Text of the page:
Maria Fontanazza

June 1, 2008

2 Min Read
“Never Events” No Longer Covered, Can Be Prevented with Technology

NEWS TRENDS

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As several major healthcare insurers begin declining coverage of conditions called never events, clinicians could benefit from using technologies that help prevent such occurrences. Never events are generally preventable, serious occurrences, according to the National Quality Forum, a patient safety advocacy group.

In 2002, the group endorsed a list of events that range from surgery performed on the wrong body part or patient to medication errors. The list currently consists of 28 items. Effective October 1, 2008, CMS and other insurers such as Blue Cross Blue Shield will no longer cover these events.

One of the most common issues is the retention of foreign objects, such as sponges, inside patients. “It should never happen that you go in for a procedure, and something the size of a washcloth or table napkin gets left inside your body,” says Bill Adams, CEO of SurgiCount Medical (Te­mecula, CA). The company, which estimates that there are 3000–5000 cases of retained sponges each year, makes a sponge inventory system that helps prevent this error.

“When you understand the circumstances that lead it to happen, you can understand why it happens,” says Adams. Amid the commotion and multitasking involved in the operating room, nurses must manually count sponges against an initial count taken at the beginning of surgery.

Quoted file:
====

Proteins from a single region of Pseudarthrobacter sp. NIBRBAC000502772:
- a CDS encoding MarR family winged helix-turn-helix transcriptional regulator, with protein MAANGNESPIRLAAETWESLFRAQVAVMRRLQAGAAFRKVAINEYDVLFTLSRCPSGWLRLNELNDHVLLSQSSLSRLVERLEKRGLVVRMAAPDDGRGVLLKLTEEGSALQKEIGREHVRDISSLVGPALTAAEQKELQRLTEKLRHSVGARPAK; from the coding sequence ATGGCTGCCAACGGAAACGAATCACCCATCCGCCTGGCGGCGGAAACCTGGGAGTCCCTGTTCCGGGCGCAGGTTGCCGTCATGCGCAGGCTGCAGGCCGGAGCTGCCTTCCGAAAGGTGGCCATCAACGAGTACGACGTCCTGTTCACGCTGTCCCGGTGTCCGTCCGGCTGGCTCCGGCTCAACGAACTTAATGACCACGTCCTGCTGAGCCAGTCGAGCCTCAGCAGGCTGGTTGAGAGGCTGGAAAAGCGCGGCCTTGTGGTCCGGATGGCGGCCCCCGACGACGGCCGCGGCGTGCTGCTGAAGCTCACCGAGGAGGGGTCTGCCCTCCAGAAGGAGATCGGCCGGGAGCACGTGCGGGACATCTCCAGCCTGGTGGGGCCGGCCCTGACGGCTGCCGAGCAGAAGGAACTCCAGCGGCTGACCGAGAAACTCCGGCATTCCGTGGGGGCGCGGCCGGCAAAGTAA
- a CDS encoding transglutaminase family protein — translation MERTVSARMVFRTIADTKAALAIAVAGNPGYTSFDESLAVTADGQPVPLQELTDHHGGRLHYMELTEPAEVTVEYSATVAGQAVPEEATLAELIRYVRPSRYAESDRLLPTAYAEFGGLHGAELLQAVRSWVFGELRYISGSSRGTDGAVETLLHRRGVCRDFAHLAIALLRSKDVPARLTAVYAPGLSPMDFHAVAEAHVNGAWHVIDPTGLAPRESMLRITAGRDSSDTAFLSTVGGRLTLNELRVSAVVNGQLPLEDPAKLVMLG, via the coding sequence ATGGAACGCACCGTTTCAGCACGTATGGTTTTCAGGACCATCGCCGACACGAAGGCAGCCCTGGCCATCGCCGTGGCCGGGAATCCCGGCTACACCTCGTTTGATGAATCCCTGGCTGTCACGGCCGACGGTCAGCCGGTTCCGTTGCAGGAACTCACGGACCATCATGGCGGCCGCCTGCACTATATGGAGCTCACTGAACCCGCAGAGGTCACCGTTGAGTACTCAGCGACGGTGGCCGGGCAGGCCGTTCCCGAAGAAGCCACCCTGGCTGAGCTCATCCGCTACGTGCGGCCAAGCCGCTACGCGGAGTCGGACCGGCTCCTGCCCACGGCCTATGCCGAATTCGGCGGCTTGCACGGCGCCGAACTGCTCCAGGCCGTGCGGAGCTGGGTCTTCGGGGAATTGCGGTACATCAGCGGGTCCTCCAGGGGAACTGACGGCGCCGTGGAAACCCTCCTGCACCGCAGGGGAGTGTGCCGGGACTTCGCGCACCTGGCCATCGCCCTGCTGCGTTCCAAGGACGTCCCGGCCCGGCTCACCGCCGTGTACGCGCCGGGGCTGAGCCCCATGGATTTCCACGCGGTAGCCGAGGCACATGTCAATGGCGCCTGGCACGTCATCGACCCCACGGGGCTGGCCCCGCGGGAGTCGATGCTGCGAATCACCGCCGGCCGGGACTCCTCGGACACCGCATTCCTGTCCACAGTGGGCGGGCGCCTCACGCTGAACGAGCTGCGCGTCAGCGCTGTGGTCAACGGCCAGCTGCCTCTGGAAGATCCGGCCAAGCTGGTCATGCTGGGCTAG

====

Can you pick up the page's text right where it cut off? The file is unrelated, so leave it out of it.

“A lot of people think it's just gross negligence on the part of practitioners, but [that really couldn't be] further from the truth,” says Adams. “I think it's a function of the environment and a function of the systems that the nurses have right now to count [sponges], which is basically a white board.”

Since CMS announced that it would soon stop covering never events, Adams has seen a strong increase in interest in SurgiCount's technology. “I would say in the last 90 days, the amount of activity and interest has gone up exponentially,” he says, adding that more hospitals are feeling an inevitable need for this type of system.

“[Retained] sponges, more than anything else—more than needles or instruments—will do a tremendous amount of damage,” says Adams. “A sponge will metastasize around your organs. You can be asymptomatic for up to a year and then come in with horrible complications.”

The foundation of SurgiCount's device is bar coding, and every sponge can be tracked via a Data Matrix tag. The system recognizes each individual sponge, so it won't let a nurse count a sponge twice. A nurse also can't count a sponge that wasn't originally identified with the patient.

When making the case for hospitals to adopt the technology, Adams cites its clinical effectiveness and affordability. “We're up to 100,000 procedures without having an event, so we're starting to get real statistical evidence,” he says. The system costs around $12–$15 per procedure.

Copyright ©2008 Medical Device & Diagnostic Industry

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